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Highlighting the use of GIS in K-12 education at the Esri Canada User Conferences

The Esri Canada User Conferences are a great way to learn about the latest updates of Esri technology. It is also an opportunity to find out how K-12 students in Canada are using GIS in and out of the classroom. This post will cover three of the fall user conferences that included K-12 education presentations. Each one featured a presentation by high school students who are engaged in using GIS in their learning.

Every year, professionals and students attend Esri Canada User Conferences. It’s a great opportunity for them to network with others, learn what’s new with ArcGIS and  share how they are using Esri technology in their work.

During the plenary at a select number of conferences each year, K-12 students present an activity or project they have completed using GIS, and they share how they are using GIS in their learning. This fall, there have been three education presentations. Find out how these students have used ArcGIS Online to learn about topics tied to the curriculum.


Going Global: Taking Education Outside the Classroom – Teacher Daniel Martinic and his students Emily Gittens, Justin Kamal and Branavi Raveendran from St. Augustine Secondary School presented at the Esri Canada User Conference in Toronto on October 18. The presentation highlighted projects they have done using ArcGIS Online that focus on urban, local and global issues. Story maps were created to show their project findings.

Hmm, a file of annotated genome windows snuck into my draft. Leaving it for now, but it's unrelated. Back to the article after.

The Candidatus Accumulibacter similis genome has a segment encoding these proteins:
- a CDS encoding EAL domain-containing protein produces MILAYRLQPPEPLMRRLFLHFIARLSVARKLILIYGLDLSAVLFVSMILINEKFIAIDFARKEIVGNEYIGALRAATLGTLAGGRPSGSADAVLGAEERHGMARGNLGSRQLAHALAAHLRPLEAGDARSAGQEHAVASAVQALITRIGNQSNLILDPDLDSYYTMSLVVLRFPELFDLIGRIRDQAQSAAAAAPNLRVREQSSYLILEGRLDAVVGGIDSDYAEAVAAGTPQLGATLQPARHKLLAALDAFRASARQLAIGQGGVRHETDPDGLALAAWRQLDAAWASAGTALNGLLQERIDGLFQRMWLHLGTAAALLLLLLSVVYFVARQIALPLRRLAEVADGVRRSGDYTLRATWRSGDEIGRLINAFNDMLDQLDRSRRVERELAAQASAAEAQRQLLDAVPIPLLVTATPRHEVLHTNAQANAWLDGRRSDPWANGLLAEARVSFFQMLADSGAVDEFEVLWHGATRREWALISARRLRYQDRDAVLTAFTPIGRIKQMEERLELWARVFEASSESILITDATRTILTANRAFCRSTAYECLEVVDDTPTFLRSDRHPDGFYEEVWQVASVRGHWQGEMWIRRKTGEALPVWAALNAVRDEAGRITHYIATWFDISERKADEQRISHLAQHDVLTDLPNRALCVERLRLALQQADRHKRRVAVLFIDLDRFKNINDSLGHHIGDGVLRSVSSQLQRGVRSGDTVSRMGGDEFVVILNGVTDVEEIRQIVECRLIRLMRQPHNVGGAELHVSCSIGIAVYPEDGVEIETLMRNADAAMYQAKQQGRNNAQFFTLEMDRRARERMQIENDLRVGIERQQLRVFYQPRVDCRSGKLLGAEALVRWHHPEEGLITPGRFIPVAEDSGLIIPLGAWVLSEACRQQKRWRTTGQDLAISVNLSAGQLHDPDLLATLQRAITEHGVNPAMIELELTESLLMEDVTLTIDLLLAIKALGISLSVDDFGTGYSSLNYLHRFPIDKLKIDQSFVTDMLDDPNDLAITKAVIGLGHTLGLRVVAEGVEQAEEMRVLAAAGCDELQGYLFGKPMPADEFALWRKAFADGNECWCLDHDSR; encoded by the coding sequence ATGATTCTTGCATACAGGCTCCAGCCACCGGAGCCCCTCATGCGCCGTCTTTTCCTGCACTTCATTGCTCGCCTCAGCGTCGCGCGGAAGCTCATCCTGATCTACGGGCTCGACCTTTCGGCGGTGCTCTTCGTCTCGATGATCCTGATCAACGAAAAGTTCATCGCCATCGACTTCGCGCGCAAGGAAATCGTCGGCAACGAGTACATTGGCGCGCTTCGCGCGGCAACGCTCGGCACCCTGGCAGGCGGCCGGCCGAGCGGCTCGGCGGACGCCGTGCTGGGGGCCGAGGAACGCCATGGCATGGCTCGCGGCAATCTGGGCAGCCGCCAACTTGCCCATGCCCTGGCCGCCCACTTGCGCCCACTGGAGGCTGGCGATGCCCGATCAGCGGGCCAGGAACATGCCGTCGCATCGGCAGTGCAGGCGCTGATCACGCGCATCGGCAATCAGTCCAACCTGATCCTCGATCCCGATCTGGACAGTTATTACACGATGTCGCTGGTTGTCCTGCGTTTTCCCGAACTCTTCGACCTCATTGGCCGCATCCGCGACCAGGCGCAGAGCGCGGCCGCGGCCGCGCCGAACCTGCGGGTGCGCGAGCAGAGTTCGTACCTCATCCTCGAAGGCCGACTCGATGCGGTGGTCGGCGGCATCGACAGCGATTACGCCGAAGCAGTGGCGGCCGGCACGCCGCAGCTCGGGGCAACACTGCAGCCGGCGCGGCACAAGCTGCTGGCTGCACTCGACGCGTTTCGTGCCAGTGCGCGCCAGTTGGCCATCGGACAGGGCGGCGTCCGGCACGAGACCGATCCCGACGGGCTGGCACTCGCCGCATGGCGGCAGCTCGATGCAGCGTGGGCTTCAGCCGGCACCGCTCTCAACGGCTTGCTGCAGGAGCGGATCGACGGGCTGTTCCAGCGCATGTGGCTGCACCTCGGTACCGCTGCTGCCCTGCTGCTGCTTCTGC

Esri Canada president Alex Miller, K-12 Teaching & Learning Manager Jean Tong, teacher Dan Martinic and his students at the Toronto Esri Canada User Conference on October 18.


Field Trip Data Collection for Geographic Inquiry with Survey123 – Teacher Craig Brumwell’s students Annabel Turner, Sofia Warrington, Miriam Mivasair and Michelle Cruickshank from Kitsilano Secondary School presented at the Esri Canada User Conference in Vancouver on November 9. The presentation highlighted their use of Survey123 to collect data to better understand how the physical, natural and human environments interact in the Howe Sound region. They included maps and surveys from the Sea to Sky gondola field trip they went on to collect data for the project.

Kitsilano Secondary School’s map displaying the data collected from the Sea to Sky Gondola project.


Analyzing Human and Environmental interactions using GIS – Teacher Bruce Miller and his students Kiera Doyle, Alex Conrad, Becca Clark, Campbell Hart and Sophie Blondin from Cape Breton Highlands Education Centre and Academy presented at the Esri Canada User Conference in Halifax on November 14. The presentation focused on their project about the deaths of right whales in the Gulf of the St Lawrence. Students used ArcGIS Online to create web maps and analyze the data and story maps to showcase their findings.

Students from Cape Breton Highlands Education Centre and Academy working on their right whale project using ArcGIS Online.

Explore this story map that highlights these K-12 education presentations and others from previous years.

A call out to all teachers using GIS in their teaching and for student learning: share with us your stories, and we may highlight your work in a future blog post, or you may be selected to present at an Esri Canada User Conference in the following year. Contact for more information.

If you are interested in learning more about GIS and would like to get started today, sign up for an ArcGIS account at, and try one of the introductory tutorials:

About the Author

Angela Alexander is a K-12 Education Resource Developer on the Esri Canada Education and Research team. She has over six years of experience working with educators across Canada. Angela is responsible for producing geographic information system (GIS) and curriculum specific resources, conducting and creating custom workshops for educators and judging and developing the question for the annual GIS Skills Ontario competition in Waterloo, Ontario. Angela has a Bachelor’s degree in Geography and Sociology from the University of Western Ontario and completed the Applied Digital Geography and GIS certificate program at Ryerson University.

Profile Photo of Angela Alexander